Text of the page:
Immigration Reform

The Diverse Elders Coalition supports inclusive immigration reform

The elder population is growing exponentially, and becoming increasingly diverse. Today, one in five older adults is Latino or non-white. By 2030, the number of adults of color is projected to be almost one in three, and the population of lesbian, gay, bisexual and transgender (LGBT) individuals is expected to double. Older immigrants are more vulnerable, more isolated, and face greater barriers to accessing services than the general older adult population. As such, immigration reform presents a key opportunity to strengthen our programs and policies to better support older immigrants.

The DEC stands in support of the following principles, in support of inclusive immigration reform:


Aging communities like all communities rely on family members and partners to support them. Families extend beyond the traditional family structure, including grandparents raising grandchildren and same sex partners. Immigration reform impacts all aspects of family and it is critical that any immigration reform reinforces the American values of keeping families together. Separating families at the U.S. borders and mass deportations of immigrants — many of whom have been in the United States for years — leaves older immigrants without caregivers and creates fear, confusion and poor health among immigrant communities.

The Diverse Elders Coalition applauds the June 2020 Supreme Court decision ruling that the Deferred Action for Childhood Arrivals (DACA) program can remain in effect. This ruling impacts the lives of 650,000 young immigrants and their families. We reject immigration policies that tear children from families, many of whom serve vital roles as caregivers for older adults.


In 2018, the Department of Homeland Security proposed a rule that would hurt millions of older adults in immigrant families. If enacted, seniors and their families would be forced to make impossible choices between obtaining a permanent legal status in the U.S. and meeting their basic needs, caring for their children and aging parents, and keeping their families together.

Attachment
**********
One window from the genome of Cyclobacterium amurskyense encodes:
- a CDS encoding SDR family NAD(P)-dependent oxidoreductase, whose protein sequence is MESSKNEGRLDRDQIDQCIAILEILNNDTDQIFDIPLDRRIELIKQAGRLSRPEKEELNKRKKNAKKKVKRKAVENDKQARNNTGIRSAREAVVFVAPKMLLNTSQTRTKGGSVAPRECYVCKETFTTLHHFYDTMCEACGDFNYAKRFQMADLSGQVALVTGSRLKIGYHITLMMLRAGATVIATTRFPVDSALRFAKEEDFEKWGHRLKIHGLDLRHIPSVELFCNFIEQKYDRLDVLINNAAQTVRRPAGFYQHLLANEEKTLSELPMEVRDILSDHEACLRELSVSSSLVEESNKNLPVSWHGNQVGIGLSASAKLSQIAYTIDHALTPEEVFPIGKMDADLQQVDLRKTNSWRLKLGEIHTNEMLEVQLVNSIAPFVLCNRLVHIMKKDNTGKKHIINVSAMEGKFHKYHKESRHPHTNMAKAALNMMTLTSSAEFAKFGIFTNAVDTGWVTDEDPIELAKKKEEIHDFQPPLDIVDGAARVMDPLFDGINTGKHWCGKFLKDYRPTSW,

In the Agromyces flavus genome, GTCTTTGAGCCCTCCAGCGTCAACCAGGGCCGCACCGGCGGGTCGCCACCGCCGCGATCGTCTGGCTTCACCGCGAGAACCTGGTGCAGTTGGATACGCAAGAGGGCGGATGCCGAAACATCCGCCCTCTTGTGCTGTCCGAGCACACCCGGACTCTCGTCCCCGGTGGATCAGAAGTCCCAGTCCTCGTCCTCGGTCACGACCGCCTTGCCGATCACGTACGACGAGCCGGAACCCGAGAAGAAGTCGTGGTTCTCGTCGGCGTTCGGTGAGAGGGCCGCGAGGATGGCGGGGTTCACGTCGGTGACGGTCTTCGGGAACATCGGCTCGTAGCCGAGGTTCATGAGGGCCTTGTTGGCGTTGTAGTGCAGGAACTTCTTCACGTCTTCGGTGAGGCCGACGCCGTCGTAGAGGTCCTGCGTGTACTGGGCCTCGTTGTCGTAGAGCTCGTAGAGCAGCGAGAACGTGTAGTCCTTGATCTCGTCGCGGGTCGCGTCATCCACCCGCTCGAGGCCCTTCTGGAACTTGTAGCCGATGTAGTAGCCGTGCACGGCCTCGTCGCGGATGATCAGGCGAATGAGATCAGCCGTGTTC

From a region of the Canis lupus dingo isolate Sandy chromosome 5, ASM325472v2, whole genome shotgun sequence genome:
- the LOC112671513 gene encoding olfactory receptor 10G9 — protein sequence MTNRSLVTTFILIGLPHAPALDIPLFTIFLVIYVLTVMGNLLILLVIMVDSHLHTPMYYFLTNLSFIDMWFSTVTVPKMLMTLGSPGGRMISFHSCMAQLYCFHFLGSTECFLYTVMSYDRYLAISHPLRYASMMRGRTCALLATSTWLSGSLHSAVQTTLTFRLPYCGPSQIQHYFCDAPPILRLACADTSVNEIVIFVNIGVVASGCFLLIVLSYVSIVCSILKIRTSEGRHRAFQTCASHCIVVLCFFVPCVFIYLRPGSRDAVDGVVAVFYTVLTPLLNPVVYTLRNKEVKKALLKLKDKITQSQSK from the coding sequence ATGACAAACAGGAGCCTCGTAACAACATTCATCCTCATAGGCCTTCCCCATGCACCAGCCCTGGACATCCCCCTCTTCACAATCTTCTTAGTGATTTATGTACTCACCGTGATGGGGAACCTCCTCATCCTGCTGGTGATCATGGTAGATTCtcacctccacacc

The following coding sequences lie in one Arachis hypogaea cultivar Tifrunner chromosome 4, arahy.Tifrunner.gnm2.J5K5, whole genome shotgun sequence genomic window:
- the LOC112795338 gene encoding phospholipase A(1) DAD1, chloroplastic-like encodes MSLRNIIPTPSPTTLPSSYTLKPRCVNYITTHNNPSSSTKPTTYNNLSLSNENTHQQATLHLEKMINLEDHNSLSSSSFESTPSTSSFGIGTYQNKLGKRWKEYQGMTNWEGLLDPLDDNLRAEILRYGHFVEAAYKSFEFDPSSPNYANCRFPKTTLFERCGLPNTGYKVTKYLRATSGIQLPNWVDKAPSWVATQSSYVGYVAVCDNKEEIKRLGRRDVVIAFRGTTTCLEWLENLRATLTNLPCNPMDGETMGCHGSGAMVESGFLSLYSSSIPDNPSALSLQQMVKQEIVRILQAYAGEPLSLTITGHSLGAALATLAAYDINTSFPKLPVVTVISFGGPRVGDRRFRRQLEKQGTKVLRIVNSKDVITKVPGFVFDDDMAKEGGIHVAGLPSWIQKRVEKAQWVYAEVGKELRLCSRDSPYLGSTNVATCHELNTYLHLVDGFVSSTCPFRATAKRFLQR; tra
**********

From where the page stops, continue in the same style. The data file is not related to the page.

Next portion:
Proposed changes to the “public charge” rule put immigration status at risk if an immigrant accesses or seeks access to programs that support health, nutrition, and economic stability. While this proposal has not yet been made permanent, healthcare providers and advocates are already reporting fewer immigrants accessing fewer services for fear of being denied a green card or U.S. citizenship.

The Diverse Elders Coalition submitted a comment in opposition to this cruel proposal, but despite receiving more than 200,000 comments about the proposal, the revised Public Charge was scheduled to go into effect in February 2020. It is currently being challenged through the courts. For more information, visit or read this Public Charge primer from Justice in Aging.


As immigrants and their descendants integrate into American society, many aspects of their lives improve. Their education outcomes increase, they move to higher paying jobs, and they earn more money. Immigrant men have higher employment rates than U.S.-born men, and their wages rise the longer they are in the United States.

Limited English proficiency is a vulnerability unique to immigrant commmunities, and older immigrants have higher rates of limited English proficiency than younger generations; in some of our communities, rates of limited English proficiency among adults age 50+ is as high as 90%. Many immigrant elders also live in linguistically isolated households, where no one speaks proficient English. The Diverse Elders Coalition stresses the importance of supporting immigration integration programs for all immigrants, but especially older adults and elderly immigrants. In addition, we support culturally and linguistically appropriate services within the aging services network to be able to support immigrant and Limited English Proficient elders in enjoying a full quality of life.



In 2007, more than one in five older immigrants reported having a physical or mental health condition that lasted more than six months and made it difficult or impossible for them to go outside of their home alone. The direct care workforce, as well as informal family caregivers, provides crucial long-term supports services to older adults. About 20-23% of the current direct care workforce is foreign-born.  We support immigration reform to allow more employment visas to domestic care workers – similar to other high-need sectors – and inclusive pathways to citizenship for undocumented care workers. In addition, we urge decision-makers to strengthen supports for caregivers, such as providing a dependent care credit that individuals who spend a certain amount of their working years caring for elderly family members can use to count towards their Social Security earnings.